Shareholders of First Chicago NBD Corp. and Banc One Corp. overwhelmingly approved the companies' planned merger in Tuesday meetings here and in Columbus, Ohio.

The shareholder vote was one of the last hurdles before the $21 billion deal could be completed. The merger must still be approved by the Indiana Department of Financial Institutions, which is expected to make a decision next week. Company officials hope to close the deal early next month.

The merged company's board of directors was also named Tuesday. Of the 22 directors, four would be inside directors: chairman Verne G. Istock, chief executive officer John B. McCoy, and vice chairmen David Vitale and Richard Lehmann. The outside directors represent an even split-nine from each company's board. The new board would have two women and two minority directors.

The new $240 billion-asset company, to be called Bank One Corp., would be a Delaware corporation with headquarters in Chicago. Joining the new board as outside directors would be some of Chicago's business heavyweights, including William G. Lowrie, president of Amoco Corp., and John H. Bryan, chairman and chief executive officer of Sara Lee Corp.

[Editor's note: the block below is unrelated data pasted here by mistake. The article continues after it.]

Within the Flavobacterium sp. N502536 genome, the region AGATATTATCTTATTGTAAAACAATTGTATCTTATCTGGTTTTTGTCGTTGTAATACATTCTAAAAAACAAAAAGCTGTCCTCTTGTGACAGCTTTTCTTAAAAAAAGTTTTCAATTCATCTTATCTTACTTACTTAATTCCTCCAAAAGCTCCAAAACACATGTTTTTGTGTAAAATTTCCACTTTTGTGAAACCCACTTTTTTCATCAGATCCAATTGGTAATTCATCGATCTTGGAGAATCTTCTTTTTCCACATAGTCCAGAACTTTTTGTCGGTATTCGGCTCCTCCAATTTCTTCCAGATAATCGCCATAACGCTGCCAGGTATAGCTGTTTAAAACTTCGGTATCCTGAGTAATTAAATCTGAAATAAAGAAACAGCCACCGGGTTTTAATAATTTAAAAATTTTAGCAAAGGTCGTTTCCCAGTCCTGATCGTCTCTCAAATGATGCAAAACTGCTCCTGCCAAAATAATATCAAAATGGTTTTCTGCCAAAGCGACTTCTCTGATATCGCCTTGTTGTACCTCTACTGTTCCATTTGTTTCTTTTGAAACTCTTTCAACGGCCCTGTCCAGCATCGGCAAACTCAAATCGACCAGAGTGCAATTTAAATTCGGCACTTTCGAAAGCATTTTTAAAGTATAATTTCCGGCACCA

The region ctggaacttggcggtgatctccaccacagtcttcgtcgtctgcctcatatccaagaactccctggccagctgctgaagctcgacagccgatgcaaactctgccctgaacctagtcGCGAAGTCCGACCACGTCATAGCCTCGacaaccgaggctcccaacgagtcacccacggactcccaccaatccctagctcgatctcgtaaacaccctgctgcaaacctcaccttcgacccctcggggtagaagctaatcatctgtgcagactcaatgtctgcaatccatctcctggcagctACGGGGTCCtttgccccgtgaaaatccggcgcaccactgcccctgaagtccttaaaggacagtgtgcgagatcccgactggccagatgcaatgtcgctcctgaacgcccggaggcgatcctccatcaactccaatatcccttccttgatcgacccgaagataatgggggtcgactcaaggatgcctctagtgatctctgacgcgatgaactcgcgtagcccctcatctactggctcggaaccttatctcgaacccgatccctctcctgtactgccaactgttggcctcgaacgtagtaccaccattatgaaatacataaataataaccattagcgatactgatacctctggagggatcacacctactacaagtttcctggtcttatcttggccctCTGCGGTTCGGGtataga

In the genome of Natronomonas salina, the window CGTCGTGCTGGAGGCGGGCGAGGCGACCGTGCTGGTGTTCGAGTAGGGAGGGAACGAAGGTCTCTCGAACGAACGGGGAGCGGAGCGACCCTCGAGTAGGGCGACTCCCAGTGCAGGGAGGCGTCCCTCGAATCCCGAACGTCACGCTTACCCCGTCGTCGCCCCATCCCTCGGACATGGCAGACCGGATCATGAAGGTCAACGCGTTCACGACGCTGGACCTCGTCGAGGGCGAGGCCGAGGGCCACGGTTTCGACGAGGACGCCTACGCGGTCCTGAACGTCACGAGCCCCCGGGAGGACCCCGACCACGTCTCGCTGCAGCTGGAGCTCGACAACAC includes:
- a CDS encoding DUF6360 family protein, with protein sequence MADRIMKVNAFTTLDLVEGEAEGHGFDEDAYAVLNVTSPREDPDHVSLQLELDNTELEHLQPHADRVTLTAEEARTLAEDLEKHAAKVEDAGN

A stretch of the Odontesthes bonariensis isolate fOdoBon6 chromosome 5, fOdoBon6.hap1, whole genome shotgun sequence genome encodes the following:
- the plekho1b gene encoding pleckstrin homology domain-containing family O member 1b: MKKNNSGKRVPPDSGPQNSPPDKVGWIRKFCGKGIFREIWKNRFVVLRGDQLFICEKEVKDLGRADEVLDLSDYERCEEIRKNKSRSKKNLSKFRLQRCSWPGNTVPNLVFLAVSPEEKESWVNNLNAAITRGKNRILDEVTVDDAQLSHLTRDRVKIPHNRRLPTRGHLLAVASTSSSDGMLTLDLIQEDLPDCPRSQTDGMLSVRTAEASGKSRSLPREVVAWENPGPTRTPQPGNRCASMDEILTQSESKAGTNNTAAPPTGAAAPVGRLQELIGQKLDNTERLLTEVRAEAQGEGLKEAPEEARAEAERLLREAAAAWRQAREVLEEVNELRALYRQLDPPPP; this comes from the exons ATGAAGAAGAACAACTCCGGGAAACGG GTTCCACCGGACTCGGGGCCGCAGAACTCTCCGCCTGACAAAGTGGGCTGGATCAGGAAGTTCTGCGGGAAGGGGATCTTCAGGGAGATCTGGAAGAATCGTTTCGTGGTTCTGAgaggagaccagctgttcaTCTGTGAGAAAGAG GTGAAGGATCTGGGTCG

Mr. Istock, First Chicago's chairman, reiterated to his shareholders at Tuesday's meeting that the company was well along in its preparation for combining with Banc One. "We're prepared to hit the ground running, operating as one company the day after the merger is completed," Mr. Istock said. However, he said in an interview after the shareholder vote, integration of the two companies would take up to 18 months to complete.

Mr. Istock was noncommittal regarding future acquisitions, but predicted more mergers of banks and nonbanking companies. "I think Citigroup is an indication we're going to see further consolidation in all financial services businesses," Mr. Istock said. "I can't speak to what our role will or will not be."

In a statement, Banc One's chairman Mr. McCoy said his shareholders "recognize the value we're bringing together in these two strong companies."

The merger was approved by First Chicago shareholders, representing 211 million shares, or 94% of those voting. It was also approved by Banc One stock holders who own 522 million shares, or 98% voting.

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